I have a new companion! His name is Elder Dickson, from Utah. He is a gringo who is 6’5” tall. I am not going to lie that it is a little weird walking the streets together…both of us being gringos, and me only being 5’8”while the other one is a giant. People seem a bit confused when two “canches” show up on their door step (Note from Dad: “canche” is what Guatemalatecos call Americans – it means “light hair”). Elder Dickson is a super sweet companion. He is not only super easy going, but he is also a very hard worker…which is good, considering the fact that he only has 3 months left on his mission. And since he has 21 months in the mission field, he is pretty much a pro at missionary work. I am learning a lot from him. The only problem is that because he is 6’5” a brisk walk to him, is like a jog for me.
Now, when I say my companion is a hard worker, it apparently only applies to missionary work. On Wednesday he pulled a fast one on me. The new greeny (Elder Castillo’s companion) and I got stuck doing back-breaking labor, digging a water-way for 4 hours so that Hermana Flores and her neighbors would have access to water. Meanwhile, Elder Castillo and my companion got out of it by conveniently booking an appointment to look at a house to rent at the same time we were digging the trench. We are looking to rent a new house because our current house is infested with fleas. Those “jiotes” avoided getting their hands covered in blisters this week, unlike me. That’s what happens when you are the junior companion.
My first Easter in Guatemala: They have big Easter parades here in Guatemala. Every town will form a precession behind an actor portraying Jesus, carrying a cross over his shoulder. We saw a bit of the Easter Parade while we were walking home, and I took a photo of one of the floats. But that was about the extent of what we saw. Later that night, they take a dummy, representing Judas, and they lug him around the town asking for “pan para Judas” (bread for Judas). I don’t know why they ask for bread. They actually make a bread here called “Pan de Yema,” which I am pretty sure we ate more of this week than lessons we taught. Giving away loaves of sweet bread is a big part of Easter here. They literally make so much of this bread, that almost everyone gave us a loaf to take home. We had so much bread piled up in our house, that I could have made a bead out of it. I was actually considering giving a free loaf of bread out to every new investigator we found this week, and telling them that we made it special for them.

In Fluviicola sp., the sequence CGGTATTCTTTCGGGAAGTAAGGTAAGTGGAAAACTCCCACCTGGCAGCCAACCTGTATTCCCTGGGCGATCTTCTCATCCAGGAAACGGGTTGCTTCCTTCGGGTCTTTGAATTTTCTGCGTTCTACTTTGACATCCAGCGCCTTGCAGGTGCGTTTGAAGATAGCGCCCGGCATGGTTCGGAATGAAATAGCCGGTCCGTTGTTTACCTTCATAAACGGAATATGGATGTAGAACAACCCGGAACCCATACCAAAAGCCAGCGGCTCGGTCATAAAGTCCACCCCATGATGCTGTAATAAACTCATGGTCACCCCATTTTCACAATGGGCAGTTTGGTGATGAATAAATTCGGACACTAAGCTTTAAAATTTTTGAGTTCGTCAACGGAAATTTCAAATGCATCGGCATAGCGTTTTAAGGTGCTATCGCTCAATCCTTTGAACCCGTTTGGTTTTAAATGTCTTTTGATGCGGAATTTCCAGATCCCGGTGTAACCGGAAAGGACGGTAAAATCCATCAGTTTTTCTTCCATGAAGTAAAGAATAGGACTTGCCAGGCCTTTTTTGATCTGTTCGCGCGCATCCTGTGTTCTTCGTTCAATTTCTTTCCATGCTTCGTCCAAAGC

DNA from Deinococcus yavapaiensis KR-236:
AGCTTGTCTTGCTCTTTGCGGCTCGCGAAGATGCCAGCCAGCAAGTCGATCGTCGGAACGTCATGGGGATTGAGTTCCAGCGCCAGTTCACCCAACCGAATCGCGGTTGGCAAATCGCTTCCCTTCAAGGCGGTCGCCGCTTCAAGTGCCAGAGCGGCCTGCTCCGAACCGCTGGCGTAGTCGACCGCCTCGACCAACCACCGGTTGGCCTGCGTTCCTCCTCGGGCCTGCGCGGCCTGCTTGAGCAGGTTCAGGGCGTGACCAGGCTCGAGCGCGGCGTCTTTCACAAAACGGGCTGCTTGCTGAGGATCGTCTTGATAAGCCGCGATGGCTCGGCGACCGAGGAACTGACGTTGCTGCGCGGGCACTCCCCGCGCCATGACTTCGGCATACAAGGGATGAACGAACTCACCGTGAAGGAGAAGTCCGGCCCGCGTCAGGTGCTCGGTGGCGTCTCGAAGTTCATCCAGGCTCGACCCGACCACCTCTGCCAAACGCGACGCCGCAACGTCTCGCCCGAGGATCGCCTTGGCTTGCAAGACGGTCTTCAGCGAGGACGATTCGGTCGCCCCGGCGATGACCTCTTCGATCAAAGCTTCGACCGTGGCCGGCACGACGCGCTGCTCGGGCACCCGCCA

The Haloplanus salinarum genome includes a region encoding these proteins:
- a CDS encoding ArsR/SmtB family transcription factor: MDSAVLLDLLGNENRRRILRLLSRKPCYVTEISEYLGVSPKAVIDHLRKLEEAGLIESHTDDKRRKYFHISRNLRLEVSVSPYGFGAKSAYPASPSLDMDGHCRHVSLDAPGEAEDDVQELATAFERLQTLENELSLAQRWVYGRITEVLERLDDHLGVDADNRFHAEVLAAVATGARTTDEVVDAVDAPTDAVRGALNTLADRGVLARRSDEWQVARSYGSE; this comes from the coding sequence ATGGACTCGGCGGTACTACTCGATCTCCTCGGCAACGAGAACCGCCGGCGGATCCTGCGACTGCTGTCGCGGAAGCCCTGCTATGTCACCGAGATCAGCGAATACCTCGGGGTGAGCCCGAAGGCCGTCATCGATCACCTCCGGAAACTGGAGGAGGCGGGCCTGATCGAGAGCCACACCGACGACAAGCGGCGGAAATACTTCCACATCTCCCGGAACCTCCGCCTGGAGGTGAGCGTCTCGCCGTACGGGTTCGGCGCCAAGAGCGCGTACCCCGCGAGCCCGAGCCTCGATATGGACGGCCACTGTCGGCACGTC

To be honest, I actually had a pretty awesome Easter. How often do you get to celebrate the resurrection of Christ by watching General Conference? It is actually really surprising how much the mission has changed my view of Conference. Before my mission, it seemed like Conference never ended; especially Priesthood session. Now that I have finally started viewing Conference as if it is a time when God communicates with us, I find that Conference goes by so quickly. The disappointment I feel when Conference ends, is like the same disappoint I feel when I run out of time while writing to you guys each week. I have come to love Conference so much during my mission. I suspect that the night before next General Conference in October, it will feel like Christmas Eve to me. Imagine if everyone treated General Conference as if it was the time of year when we get to hear our Heavenly Father speak to us directly. If everyone saw Conference that way, there is no doubt that everyone would come to listen to Him speak. Listening to his living prophets and apostles speak is the same thing. (Note from Dad: When I served my mission in Guatemala 24 years ago, they did not broadcast General Conference live with instantaneous translation into Spanish. We had to wait a month for a video cassette to arrive with all the Spanish translations, and then the Stake Presidents would hold a Conference and play the cassettes).
Sadly, Elder Castillo took Carmolina from me. Carmolina is the lady I was really hoping to continue teaching. She loves the spirit we bring to her home so much that she actually told us that she was really disappointed when we missed a recent appointment with her due to other obligations. However, I do get to continue teaching Carlos and Estephanie, who are still on track with reading the Book of Mormon; and both said that if they continue feel the fruits of the spirit while reading, they will get baptized. My companion and I have an a Family Home Evening lesson we have to prepare for tonight. We plan and set a baptism date with the mom of the girl that was just baptized two Sundays ago. So I have to get going. Remind me to tell you guys of about our Chambone of a mission leader next week. I cannot wait to talk with you on Mother´s Day next month.
Te amo, Elder Cudney
P.S. Could you please send me the recipe for banana bars? I have found that cooking with investigators usually seems to be an effective way to gain confidence with members; and bananas are super cheap here.